Put Your Own Mask on First
A few years ago, I was on an airplane with my four-year-old daughter, Tess. She was in the seat next to me when it happened: the oxygen masks dropped down. Over the loudspeaker, the captain assured us we were safe, but that the plane had temporarily lost cabin pressure and that – for our safety – we were to put on oxygen masks. The pilot then reminded us to secure our own mask before assisting anyone else with his or her mask.
I’ve been on an airplane hundreds of times, so I’ve heard the safety presentation hundreds of times. My logical mind knew exactly what the captain was talking about. I even knew the rationale – if I were to pass out from a lack of oxygen, then I wouldn’t be able to help my kid. By all accounts, the right thing to do was to help myself before I even thought about helping Tess.
Yet, my gut was telling me a different story. Or, perhaps, yelling a different story would be a better way to put it. Every instinct in my body was screaming at me to put Tess’s oxygen mask on before securing my own. But I fought this instinct, put on my mask and then turned to help Tess.
Once both of us were taken care of, I was able to relax and see — with total clarity — how right the captain had been. As a parent, when you are faced with an emergency situation, you have to make sure you’re okay before you can make sure your kids are okay.
I tell this anecdote because parents who want my opinion on the debate over what constitutes “overscheduling” for their child often approach me. If you were to search the internet for this topic, you’d find everything from spirited defenses of raising a kid who can compete in a cut-throat, 24/7 global economy to equally spirited attacks on a parenting culture run amok. People want to know if I side with the “Tiger Moms” or the parents who are raising “Free Range Kids.”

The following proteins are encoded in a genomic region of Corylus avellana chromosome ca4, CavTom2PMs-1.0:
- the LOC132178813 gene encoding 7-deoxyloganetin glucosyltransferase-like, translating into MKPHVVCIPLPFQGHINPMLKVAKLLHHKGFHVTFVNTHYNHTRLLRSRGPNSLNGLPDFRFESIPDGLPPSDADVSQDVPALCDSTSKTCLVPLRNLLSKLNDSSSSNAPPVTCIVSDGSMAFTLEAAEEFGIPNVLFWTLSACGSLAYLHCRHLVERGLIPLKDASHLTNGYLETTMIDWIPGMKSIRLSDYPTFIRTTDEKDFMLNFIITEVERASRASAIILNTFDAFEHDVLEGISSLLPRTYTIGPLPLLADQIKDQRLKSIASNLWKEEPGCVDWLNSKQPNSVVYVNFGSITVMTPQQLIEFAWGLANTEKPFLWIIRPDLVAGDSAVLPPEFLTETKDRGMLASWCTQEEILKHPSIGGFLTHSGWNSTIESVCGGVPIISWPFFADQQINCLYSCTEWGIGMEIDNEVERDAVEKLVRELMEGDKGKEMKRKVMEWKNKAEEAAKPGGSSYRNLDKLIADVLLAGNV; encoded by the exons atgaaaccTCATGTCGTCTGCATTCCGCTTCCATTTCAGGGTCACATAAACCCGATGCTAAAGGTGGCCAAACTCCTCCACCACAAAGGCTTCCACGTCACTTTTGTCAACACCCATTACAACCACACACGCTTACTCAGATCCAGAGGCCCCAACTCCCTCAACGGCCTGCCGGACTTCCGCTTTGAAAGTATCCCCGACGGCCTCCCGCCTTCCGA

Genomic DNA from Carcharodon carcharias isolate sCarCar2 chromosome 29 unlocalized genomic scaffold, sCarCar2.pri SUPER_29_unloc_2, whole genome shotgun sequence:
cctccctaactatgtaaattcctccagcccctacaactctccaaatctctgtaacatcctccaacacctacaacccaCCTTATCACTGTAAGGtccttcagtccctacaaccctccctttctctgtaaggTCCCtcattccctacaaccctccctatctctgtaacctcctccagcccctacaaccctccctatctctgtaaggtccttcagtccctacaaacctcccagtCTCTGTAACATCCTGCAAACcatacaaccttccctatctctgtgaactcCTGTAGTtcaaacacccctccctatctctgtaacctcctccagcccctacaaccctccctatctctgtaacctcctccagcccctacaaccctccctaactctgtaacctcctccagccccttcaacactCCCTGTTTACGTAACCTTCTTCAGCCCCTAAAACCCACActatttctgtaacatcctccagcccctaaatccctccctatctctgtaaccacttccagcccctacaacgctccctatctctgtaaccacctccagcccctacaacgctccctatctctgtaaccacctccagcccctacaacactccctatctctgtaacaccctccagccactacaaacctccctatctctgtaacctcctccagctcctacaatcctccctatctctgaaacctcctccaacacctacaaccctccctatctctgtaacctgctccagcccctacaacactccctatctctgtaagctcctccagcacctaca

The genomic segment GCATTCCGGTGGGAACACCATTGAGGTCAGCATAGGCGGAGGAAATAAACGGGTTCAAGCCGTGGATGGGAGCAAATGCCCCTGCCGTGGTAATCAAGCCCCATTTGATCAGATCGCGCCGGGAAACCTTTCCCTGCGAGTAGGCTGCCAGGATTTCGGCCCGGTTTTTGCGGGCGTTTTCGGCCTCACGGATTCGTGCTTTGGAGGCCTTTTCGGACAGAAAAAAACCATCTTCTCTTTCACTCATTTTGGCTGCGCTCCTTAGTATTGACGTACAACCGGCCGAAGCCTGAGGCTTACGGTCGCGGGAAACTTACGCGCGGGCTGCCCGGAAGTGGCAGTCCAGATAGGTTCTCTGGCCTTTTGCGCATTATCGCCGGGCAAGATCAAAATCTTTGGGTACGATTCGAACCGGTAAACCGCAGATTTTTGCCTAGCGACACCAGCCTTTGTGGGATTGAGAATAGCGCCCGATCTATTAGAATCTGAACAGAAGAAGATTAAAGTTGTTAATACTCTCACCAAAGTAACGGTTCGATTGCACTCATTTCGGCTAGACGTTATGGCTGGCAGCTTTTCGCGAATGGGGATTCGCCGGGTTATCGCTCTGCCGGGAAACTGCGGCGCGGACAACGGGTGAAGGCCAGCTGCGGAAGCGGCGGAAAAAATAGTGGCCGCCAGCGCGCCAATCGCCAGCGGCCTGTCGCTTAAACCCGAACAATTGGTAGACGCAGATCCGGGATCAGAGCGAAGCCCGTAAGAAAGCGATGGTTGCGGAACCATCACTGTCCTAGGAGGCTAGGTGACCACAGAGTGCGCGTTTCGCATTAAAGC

My response is to put the question back on them. While I’m in favor of going out into the world and seeking advice, you (and only you) know what your values are. You, and only you, can sit down with your kids and ask them how they feel about their schedule. You, and only you, know if the pace of your life is sustainable.
You have to put our own mask on first. By doing this, you can step back and see if the life you’re living is good for everyone in the family. If you’re doing too much and everyone is miserable, then it’s time for a change. If there isn’t enough structure and the kids are confused, then it’s also time for a change. I believe in consulting outsiders and experts, but I also know that we, as parents, have more answers than we often give ourselves credit for having.